Arizona activists demonstrated in front of the U.S. Immigration and Customs Enforcement office in Phoenix on Monday, protesting immigration policy that led to the deportation of Guadalupe Garcia de Rayos one year ago.
Garcia, the undocumented mother of two who had been living in the U.S. for more than 20 years, was apprehended during a regular check-in at her local ICE office on Feb. 8, 2017. The next day, she was deported back to Mexico, where she has been living ever since.
The news drew national attention, as she was the first person to be removed under the then-newbie President Donald Trump’s anti-immigration executive action. Under the order, undocumented people who had been committed of any criminal offense were prioritized for deportation. Unlike under President Obama, where violent perpetrators were emphasized, this meant that Garcia, who was arrested in 2008 for using a fake Social Security Number to get work, was now a priority for deportation.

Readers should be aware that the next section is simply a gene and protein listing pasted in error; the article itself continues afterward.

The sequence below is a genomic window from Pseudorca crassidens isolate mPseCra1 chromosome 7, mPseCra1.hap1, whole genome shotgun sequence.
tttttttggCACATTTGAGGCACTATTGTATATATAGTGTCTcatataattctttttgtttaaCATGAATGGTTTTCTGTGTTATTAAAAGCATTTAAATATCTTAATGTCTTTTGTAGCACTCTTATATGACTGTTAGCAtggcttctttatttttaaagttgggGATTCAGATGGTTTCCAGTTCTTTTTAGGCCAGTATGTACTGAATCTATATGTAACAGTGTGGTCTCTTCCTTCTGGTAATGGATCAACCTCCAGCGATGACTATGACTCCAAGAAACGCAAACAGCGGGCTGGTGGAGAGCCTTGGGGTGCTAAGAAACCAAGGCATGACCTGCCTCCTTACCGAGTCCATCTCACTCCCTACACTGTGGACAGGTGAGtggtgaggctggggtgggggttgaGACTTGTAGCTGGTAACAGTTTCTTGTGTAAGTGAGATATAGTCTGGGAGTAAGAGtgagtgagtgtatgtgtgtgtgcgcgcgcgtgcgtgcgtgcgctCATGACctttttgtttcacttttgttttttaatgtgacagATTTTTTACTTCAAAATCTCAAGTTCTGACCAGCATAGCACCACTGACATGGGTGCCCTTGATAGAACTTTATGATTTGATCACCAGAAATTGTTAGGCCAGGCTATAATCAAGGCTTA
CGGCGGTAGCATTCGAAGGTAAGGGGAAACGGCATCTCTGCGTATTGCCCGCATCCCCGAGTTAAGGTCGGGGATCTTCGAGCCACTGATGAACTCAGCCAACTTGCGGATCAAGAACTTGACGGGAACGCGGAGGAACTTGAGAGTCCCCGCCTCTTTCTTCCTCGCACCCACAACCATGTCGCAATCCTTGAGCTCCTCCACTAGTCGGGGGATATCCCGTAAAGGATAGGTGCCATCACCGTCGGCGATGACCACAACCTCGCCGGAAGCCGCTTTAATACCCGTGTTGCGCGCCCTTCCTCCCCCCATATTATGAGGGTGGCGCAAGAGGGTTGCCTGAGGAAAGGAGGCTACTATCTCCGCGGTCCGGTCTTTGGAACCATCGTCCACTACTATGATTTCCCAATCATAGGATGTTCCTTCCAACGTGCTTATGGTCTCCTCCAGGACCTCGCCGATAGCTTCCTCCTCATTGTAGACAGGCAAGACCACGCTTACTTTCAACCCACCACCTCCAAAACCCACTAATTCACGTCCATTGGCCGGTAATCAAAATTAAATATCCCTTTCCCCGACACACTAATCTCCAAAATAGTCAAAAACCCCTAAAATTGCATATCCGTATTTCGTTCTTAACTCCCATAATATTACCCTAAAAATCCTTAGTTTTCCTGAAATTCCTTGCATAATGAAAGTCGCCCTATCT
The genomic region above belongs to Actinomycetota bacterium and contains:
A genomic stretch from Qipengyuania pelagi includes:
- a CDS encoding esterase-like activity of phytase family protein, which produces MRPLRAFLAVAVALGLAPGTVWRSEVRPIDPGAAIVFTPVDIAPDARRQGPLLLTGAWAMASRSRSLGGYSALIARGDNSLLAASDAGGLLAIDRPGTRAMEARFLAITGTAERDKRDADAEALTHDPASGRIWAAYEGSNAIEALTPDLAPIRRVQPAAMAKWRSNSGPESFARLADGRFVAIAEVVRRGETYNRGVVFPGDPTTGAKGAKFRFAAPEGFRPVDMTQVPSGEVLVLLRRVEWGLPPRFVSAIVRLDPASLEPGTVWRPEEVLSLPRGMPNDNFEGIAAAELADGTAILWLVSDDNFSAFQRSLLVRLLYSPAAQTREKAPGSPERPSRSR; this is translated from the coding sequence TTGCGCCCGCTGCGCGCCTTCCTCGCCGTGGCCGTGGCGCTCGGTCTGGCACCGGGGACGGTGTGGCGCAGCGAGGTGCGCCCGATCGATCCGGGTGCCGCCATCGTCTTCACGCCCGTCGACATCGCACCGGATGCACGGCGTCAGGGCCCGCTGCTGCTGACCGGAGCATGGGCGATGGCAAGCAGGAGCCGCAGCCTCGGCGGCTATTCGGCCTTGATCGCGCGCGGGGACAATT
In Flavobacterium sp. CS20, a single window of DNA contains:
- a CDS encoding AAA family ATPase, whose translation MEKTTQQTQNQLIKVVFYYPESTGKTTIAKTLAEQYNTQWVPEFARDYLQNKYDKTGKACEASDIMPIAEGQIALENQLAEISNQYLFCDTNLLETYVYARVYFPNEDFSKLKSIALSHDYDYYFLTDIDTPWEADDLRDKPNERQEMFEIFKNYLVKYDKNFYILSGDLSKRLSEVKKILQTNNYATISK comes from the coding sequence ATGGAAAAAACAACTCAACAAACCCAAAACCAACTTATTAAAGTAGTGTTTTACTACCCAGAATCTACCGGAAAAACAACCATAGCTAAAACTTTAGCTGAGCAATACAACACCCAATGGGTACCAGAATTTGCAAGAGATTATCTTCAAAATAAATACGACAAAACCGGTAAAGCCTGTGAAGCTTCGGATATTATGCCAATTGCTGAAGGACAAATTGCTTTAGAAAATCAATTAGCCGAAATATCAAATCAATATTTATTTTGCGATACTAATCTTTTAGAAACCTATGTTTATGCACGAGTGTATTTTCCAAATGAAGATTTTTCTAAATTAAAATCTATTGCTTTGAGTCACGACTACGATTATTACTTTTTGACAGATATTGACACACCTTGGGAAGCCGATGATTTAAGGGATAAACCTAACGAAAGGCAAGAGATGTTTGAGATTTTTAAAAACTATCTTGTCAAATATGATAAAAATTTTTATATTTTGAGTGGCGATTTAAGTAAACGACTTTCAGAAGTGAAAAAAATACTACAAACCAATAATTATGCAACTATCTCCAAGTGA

Her arrest aroused protests across the state, which continue one year later, largely energized by her teenage daughter Jacqueline Rayos-Garcia.
“It’s been really heartbreaking, because it’s just like a big chunk of me has been ripped away,” Rayos-Garcia told USA Today, noting that she has visited her mother three times during school breaks. “It hasn’t been the same, because she’s usually there when I get home, asking me how has my day been, how was school. And now I don’t have anyone to talk to.”
Demonstrators, who projected an ICE logo that read “U.S. Immigration and Ethnic Cleansing Enforcement” onto the agency’s building, called for an end to deportations and the termination of plans to construct a wall along the U.S.-Mexico border.
“We are committed to fight the Trump Administration’s ethnic cleansing,” Puente, the Phoenix-based human rights group behind the protest, said in a post on Facebook.
¡HOY! Te esperamos para apoyar a la familia y compañeros en la lucha un año después de la deportación de Guadalupe Garcí…
Garcia’s lawyer Ray Ybarra Maldonado, present at the rally, also announced that he plans to reopen the fraudulent ID case that led to her felony conviction and subsequent deportation.
“It’s heartbreaking for me to come back a year later and witness the scene of the crime,” said Maldonado, referring to Garcia’s deportation. “Because that’s what it was.”
The Maricopa County Superior Court will rule on his petition in March.